Of all the creative industries, the most distinct link between drug use and creativity lies within music. The two elements seem to be intertwined, inseparable; that mythical phrase “sex, drugs and rock and roll” has been bandied about with a wink and a grin for decades. But is it all smoke and mirrors, or does that cliché ring true for some of our best-known performers?
In this fascinating book, journalist Andrew McMillen talks with Australian musicians about their thoughts on – and experiences with – illicit, prescription and legal drugs. Through a series of in-depth and intimate interviews, he tells the stories of those who have bitten into the forbidden fruit and avoided choking.
This isn’t to say that stories of ruin and redemption are avoided – they’re not. These celebrated performers have walked the straight-and-narrow path of alcohol, caffeine, nicotine and prescription medication, as well as the supposedly dark-and-crooked road of cannabis, cocaine, ecstasy, heroin and methamphetamine.
By having conversations about something that’s rarely discussed in public, and much less often dealt with honestly, McMillen explores the truths and realities of a contentious topic that isn’t going away.
Talking Smack is a timely, thought-provoking must-read that takes you inside the highs and lows of some of our most successful and creative musicians, including Paul Kelly, Tina Arena, Gotye, Steve Kilbey (The Church), Phil Jamieson (Grinspoon) and Holly Throsby.
I worked on the book throughout 2013, between freelance assignments. Seeing it through – from my initial conversation with the publisher in September 2012 to holding the printed product of around 70,000 words in my hands –was the single most satisfying process of my life and career. It took nearly two years but at no point did it feel like a chore. Writing books is a great thrill and privilege, and I have every intention of repeating the process again – as soon as the next idea strikes me, that is.
Talking Smack is available in paperback (RRP $29.95) at bookstores throughout Australia, and as an ebook throughout the world. For more on the book, including where to buy it online, visit its standalone website at talkingsmack.com.au. The book’s trailer, created by Brisbane studio IV Motion, is embedded below.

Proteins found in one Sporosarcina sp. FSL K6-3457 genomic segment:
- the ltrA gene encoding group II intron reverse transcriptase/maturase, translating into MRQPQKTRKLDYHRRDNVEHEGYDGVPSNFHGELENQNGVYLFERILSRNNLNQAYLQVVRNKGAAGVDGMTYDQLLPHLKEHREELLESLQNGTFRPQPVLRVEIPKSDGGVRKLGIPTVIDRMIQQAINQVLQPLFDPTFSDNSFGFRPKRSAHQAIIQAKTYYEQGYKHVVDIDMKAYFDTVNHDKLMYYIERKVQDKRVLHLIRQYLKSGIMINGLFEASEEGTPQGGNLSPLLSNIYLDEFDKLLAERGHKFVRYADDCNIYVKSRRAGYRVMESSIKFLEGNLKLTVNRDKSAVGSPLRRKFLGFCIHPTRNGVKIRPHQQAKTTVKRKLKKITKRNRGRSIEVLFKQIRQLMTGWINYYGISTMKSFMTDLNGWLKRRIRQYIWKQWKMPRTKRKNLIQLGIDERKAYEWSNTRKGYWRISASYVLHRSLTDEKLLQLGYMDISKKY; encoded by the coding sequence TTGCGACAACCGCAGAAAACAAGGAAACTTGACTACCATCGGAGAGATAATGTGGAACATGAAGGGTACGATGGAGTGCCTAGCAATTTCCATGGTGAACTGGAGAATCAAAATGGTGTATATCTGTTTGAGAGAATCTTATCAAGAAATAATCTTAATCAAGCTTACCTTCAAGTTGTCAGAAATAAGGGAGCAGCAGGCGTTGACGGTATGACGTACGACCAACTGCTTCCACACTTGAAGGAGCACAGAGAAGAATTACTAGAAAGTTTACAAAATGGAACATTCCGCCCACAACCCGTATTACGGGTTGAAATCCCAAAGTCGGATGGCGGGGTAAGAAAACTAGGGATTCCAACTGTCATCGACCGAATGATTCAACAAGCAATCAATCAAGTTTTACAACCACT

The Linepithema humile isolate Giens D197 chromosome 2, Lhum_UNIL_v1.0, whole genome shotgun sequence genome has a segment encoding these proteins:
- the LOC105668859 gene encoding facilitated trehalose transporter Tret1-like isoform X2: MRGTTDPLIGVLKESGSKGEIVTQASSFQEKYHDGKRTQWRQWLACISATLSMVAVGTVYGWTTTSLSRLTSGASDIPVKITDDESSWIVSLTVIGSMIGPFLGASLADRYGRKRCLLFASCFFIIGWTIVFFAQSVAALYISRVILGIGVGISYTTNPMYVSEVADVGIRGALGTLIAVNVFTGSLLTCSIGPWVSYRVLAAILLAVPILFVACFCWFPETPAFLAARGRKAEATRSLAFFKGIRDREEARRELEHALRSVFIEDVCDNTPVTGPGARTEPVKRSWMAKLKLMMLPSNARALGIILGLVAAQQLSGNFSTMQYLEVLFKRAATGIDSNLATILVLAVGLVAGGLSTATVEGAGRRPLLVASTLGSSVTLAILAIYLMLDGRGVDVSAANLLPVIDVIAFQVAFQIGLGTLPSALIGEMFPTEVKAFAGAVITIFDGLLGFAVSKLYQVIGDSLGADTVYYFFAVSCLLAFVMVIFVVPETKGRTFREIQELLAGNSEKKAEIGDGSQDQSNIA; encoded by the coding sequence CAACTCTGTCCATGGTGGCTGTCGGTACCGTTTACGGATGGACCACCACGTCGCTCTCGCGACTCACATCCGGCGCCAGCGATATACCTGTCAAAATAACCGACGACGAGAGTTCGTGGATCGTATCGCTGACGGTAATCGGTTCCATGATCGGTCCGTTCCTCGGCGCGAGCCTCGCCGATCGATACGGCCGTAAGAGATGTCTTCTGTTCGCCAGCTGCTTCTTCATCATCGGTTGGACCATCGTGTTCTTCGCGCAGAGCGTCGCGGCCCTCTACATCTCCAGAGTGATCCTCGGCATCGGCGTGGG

Three of the book’s 14 chapters were published as extracts in Australian media outlets, beginning with an edited version of the chapter featuring Steve Kilbey, which was published in The Weekend Australian Review on July 26, 2014:
At the age of 37, Steve Kilbey found himself at a crossroads. He’d become a pop star fronting the Church, a band whose song Under the Milky Way, the lead single from their fifth album, Starfish, became a worldwide hit in 1988. He’d made quite a lot of money: he had a house and a recording studio in Sydney, a couple of cars, a load of instruments and some cash to spare. He wasn’t filthy rich, but he was certainly very comfortable.
By this point, Kilbey considered himself a worldly drug user: he had started smoking pot in his late teens, tried psychedelics soon after and bought his first gram of cocaine after making his first record, Of Skins and Heart, in 1980. Eleven years later, he was recording for a new project named Jack Frost with his friend Grant McLennan, a fellow Australian pop star best known for his work with Brisbane act the Go-Betweens. One night, while out at a bar and feeling an empty sense of unhappiness at the life he’d earned, despite his success, Kilbey was taken aback by McLennan’s proposal: “Let’s get some heroin.”